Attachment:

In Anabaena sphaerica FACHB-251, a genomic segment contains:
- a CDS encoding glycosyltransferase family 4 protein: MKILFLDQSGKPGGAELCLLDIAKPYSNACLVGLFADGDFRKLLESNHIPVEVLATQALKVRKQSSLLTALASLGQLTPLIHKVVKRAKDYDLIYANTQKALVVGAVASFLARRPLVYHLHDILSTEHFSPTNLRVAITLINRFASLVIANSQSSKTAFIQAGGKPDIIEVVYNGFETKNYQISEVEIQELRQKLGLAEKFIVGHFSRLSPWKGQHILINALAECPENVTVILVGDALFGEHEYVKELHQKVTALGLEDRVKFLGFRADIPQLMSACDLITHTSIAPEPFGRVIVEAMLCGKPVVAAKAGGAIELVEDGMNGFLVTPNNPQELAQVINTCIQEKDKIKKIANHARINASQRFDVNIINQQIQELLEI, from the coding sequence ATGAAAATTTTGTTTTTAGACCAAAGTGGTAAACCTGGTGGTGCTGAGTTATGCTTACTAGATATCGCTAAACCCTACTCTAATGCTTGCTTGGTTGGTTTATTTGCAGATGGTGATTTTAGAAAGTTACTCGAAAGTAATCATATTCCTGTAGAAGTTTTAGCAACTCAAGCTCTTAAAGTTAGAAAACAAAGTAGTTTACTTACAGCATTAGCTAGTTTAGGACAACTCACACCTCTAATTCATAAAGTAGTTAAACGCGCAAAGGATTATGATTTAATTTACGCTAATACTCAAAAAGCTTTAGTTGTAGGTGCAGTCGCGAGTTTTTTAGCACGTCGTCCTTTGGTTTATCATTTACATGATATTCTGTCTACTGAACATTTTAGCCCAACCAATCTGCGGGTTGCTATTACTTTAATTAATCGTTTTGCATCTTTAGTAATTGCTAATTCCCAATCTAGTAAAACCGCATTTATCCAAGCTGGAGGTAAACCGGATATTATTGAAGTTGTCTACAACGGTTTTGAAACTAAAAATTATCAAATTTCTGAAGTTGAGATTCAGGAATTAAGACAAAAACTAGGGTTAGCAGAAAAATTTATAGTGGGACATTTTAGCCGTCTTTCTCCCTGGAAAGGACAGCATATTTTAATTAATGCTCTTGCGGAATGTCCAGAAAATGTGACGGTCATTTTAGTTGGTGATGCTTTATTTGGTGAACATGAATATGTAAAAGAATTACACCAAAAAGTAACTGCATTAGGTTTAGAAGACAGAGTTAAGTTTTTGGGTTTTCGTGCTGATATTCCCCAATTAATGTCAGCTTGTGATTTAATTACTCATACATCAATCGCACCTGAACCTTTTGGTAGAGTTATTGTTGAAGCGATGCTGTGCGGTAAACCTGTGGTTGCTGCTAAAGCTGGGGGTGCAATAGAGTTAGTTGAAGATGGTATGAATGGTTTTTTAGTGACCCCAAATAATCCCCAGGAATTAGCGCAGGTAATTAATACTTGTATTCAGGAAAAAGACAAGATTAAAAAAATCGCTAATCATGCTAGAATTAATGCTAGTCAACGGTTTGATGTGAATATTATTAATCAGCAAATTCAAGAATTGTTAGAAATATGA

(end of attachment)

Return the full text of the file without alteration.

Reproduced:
In Anabaena sphaerica FACHB-251, a genomic segment contains:
- a CDS encoding glycosyltransferase family 4 protein: MKILFLDQSGKPGGAELCLLDIAKPYSNACLVGLFADGDFRKLLESNHIPVEVLATQALKVRKQSSLLTALASLGQLTPLIHKVVKRAKDYDLIYANTQKALVVGAVASFLARRPLVYHLHDILSTEHFSPTNLRVAITLINRFASLVIANSQSSKTAFIQAGGKPDIIEVVYNGFETKNYQISEVEIQELRQKLGLAEKFIVGHFSRLSPWKGQHILINALAECPENVTVILVGDALFGEHEYVKELHQKVTALGLEDRVKFLGFRADIPQLMSACDLITHTSIAPEPFGRVIVEAMLCGKPVVAAKAGGAIELVEDGMNGFLVTPNNPQELAQVINTCIQEKDKIKKIANHARINASQRFDVNIINQQIQELLEI, from the coding sequence ATGAAAATTTTGTTTTTAGACCAAAGTGGTAAACCTGGTGGTGCTGAGTTATGCTTACTAGATATCGCTAAACCCTACTCTAATGCTTGCTTGGTTGGTTTATTTGCAGATGGTGATTTTAGAAAGTTACTCGAAAGTAATCATATTCCTGTAGAAGTTTTAGCAACTCAAGCTCTTAAAGTTAGAAAACAAAGTAGTTTACTTACAGCATTAGCTAGTTTAGGACAACTCACACCTCTAATTCATAAAGTAGTTAAACGCGCAAAGGATTATGATTTAATTTACGCTAATACTCAAAAAGCTTTAGTTGTAGGTGCAGTCGCGAGTTTTTTAGCACGTCGTCCTTTGGTTTATCATTTACATGATATTCTGTCTACTGAACATTTTAGCCCAACCAATCTGCGGGTTGCTATTACTTTAATTAATCGTTTTGCATCTTTAGTAATTGCTAATTCCCAATCTAGTAAAACCGCATTTATCCAAGCTGGAGGTAAACCGGATATTATTGAAGTTGTCTACAACGGTTTTGAAACTAAAAATTATCAAATTTCTGAAGTTGAGATTCAGGAATTAAGACAAAAACTAGGGTTAGCAGAAAAATTTATAGTGGGACATTTTAGCCGTCTTTCTCCCTGGAAAGGACAGCATATTTTAATTAATGCTCTTGCGGAATGTCCAGAAAATGTGACGGTCATTTTAGTTGGTGATGCTTTATTTGGTGAACATGAATATGTAAAAGAATTACACCAAAAAGTAACTGCATTAGGTTTAGAAGACAGAGTTAAGTTTTTGGGTTTTCGTGCTGATATTCCCCAATTAATGTCAGCTTGTGATTTAATTACTCATACATCAATCGCACCTGAACCTTTTGGTAGAGTTATTGTTGAAGCGATGCTGTGCGGTAAACCTGTGGTTGCTGCTAAAGCTGGGGGTGCAATAGAGTTAGTTGAAGATGGTATGAATGGTTTTTTAGTGACCCCAAATAATCCCCAGGAATTAGCGCAGGTAATTAATACTTGTATTCAGGAAAAAGACAAGATTAAAAAAATCGCTAATCATGCTAGAATTAATGCTAGTCAACGGTTTGATGTGAATATTATTAATCAGCAAATTCAAGAATTGTTAGAAATATGA